Sustainability Insights

Extreme Measures: Building Resilience, it’s All About the Envelope

By Helen Sanders

With climate change already noticeable through severe weather events and warming summers, architects are challenged with how to design climate adaptability into buildings. Buildings also need to be resilient to extended power outages during extreme weather events, such as 2003’s Superstorm Sandy, which can leave many without power for days and even weeks. During power outages, buildings must provide a barrier to the outside weather without mechanical assistance.

Designing for resilience is as important as designing for energy efficiency.
The design strategies for the two can be complementary and both hinge on
the performance of the building envelope. According to Urban Green¹, thermal-resilient, envelope-centric passive design strategies should include:
• High levels of wall insulation;
• Appropriate window area;
• Highly thermally efficient windows with solar control;
• Air sealing;
• Shading devices; and
• Natural ventilation.

MEASURING RESILIENCE

Two metrics have been developed to measure resilience:
Thermal autonomy is the number of hours a year that a space can provide acceptable thermal comfort through passive means only.
Passive habitability is a measure of how long a building remains habitable during extended power outages coincident with periods of extreme hot and cold weather. The “survivability” temperatures are being debated, but 59° F for cold and 86° F for hot often are used.

CURRENT BUILDING STOCK

A 2014 simulation study of a range of residential building types in New York City, commissioned by Urban Green and conducted by Atelier Ten, showed how the typical and current code-compliant residential building stock cannot maintain a safe temperature during an extended power black-out in seasonal extremes.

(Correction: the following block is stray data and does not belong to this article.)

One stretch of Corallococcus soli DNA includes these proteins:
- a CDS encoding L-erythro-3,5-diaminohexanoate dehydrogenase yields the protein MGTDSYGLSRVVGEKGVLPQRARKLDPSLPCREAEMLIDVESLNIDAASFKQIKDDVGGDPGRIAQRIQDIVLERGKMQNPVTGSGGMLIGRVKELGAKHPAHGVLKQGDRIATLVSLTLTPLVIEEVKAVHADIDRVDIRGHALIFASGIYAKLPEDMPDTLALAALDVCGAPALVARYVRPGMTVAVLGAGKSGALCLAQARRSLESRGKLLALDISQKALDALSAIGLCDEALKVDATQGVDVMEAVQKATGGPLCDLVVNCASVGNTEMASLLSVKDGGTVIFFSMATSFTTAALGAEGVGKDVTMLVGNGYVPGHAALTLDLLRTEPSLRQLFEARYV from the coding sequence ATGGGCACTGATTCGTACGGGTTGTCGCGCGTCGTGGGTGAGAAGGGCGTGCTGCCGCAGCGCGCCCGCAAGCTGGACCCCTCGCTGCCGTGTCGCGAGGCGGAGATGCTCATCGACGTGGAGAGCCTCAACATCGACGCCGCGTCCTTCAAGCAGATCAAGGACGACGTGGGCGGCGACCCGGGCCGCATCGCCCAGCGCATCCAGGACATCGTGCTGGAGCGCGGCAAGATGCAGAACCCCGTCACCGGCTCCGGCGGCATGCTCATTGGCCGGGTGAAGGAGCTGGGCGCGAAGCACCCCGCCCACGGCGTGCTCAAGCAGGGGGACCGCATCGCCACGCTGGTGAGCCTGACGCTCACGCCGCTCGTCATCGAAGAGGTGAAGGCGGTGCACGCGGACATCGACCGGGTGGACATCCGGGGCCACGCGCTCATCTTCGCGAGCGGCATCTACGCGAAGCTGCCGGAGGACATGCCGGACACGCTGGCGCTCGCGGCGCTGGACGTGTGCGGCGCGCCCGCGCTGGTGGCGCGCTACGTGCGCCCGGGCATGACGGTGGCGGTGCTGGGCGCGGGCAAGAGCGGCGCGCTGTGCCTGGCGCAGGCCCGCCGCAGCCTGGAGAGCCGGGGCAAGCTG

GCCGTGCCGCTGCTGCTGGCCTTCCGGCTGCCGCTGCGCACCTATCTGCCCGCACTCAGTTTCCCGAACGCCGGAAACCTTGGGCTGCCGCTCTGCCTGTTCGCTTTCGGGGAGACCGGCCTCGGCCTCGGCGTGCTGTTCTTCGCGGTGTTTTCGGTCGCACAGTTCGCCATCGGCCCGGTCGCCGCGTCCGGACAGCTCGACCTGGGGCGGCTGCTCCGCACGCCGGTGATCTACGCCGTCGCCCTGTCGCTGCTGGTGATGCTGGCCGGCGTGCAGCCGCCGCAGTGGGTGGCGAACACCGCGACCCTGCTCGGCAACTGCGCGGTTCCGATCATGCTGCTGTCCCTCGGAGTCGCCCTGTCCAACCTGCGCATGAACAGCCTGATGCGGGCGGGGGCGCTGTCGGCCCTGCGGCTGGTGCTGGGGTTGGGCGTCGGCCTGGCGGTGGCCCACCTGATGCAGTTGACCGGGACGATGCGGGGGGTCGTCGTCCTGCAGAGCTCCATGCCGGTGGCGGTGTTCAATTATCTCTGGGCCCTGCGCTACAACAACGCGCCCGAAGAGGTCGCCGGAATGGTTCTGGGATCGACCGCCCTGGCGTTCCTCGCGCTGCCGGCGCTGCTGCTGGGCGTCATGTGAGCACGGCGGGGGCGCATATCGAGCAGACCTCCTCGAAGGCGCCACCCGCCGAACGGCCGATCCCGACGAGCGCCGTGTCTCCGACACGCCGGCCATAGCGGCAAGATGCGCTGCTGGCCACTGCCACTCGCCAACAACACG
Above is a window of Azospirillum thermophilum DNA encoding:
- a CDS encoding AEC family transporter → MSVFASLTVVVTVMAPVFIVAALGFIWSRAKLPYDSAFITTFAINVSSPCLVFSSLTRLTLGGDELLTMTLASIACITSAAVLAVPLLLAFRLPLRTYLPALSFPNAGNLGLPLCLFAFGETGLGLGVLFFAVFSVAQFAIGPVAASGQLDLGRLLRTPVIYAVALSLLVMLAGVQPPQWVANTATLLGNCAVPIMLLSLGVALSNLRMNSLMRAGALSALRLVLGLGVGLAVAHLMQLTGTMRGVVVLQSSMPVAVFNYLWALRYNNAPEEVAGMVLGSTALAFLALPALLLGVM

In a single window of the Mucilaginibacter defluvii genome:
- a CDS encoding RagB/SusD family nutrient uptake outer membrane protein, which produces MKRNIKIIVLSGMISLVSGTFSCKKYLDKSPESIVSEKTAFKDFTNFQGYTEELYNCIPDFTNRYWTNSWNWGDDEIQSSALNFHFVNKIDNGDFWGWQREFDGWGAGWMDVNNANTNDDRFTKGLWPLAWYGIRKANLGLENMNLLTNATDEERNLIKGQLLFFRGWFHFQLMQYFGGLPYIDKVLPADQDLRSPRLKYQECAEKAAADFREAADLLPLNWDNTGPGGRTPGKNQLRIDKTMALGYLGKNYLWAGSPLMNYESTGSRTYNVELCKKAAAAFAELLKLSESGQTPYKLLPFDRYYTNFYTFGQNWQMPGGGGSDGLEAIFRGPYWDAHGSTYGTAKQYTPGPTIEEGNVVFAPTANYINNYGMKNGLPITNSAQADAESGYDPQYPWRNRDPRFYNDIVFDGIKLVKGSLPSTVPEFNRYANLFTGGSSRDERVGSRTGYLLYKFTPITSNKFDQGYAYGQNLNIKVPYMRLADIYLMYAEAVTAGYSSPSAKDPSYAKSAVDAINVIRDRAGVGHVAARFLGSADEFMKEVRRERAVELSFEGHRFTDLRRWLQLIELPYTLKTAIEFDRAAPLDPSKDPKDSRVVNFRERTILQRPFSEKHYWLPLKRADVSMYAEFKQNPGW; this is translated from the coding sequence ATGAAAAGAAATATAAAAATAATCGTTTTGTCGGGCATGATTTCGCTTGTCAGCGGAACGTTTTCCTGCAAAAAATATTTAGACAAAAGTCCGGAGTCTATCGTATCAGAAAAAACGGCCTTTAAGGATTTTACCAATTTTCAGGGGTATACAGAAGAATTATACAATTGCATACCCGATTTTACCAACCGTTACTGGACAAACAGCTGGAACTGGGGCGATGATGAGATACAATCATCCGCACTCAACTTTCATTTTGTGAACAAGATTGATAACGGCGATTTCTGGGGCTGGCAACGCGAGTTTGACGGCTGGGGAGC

In a summer extreme, a typical highly glazed residential tower’s ambient temperature reached 90° F after just one day without power, and over 100° F after five days— higher than the temperature outside. The code-compliant version of this building, and a post-2000 brick highrise with much less glazing, didn’t perform much better either.

Only by using a high-performance envelope (U=0.2 Btu/°f.hr.ft² and SHGC=0.3 fenestration, R20 wall insulation, and 0.08 air changes an hour) could the interior temperature be managed effectively. For the all-glass tower, the temperature reached 82° F after one day, and stayed below 88° F. For the brick tower, the temperature only reached 83° F after five days, stabilizing at 84° F.

Performance of typical buildings during a winter black-out was not much better. The typical all-glass tower (70% window area) and the brick tower (30% window area) fell to 35° F and 37° F in seven days respectively. However, with the high-performance envelope, both were able to achieve a much higher minimum temperature of 56° F, suggesting the resilience solution may not be so much about reducing window area but improving overall envelope performance. The University of Toronto’s Thermal Resilience Design Guide asserts that for typical ranges of window areas (35-65%) “investments in more efficient windows deliver higher performance than investments in more efficient opaque walls.”

The next time a design team considers trading poorer façade performance for higher HVAC system efficiency, mention the concept of building resilience. It’s all about the envelope.

Helen Sanders is in strategic business development for Technoform North America Inc. in Twinsburg, Ohio. Read her blog each month at usglassmag.com/insights.

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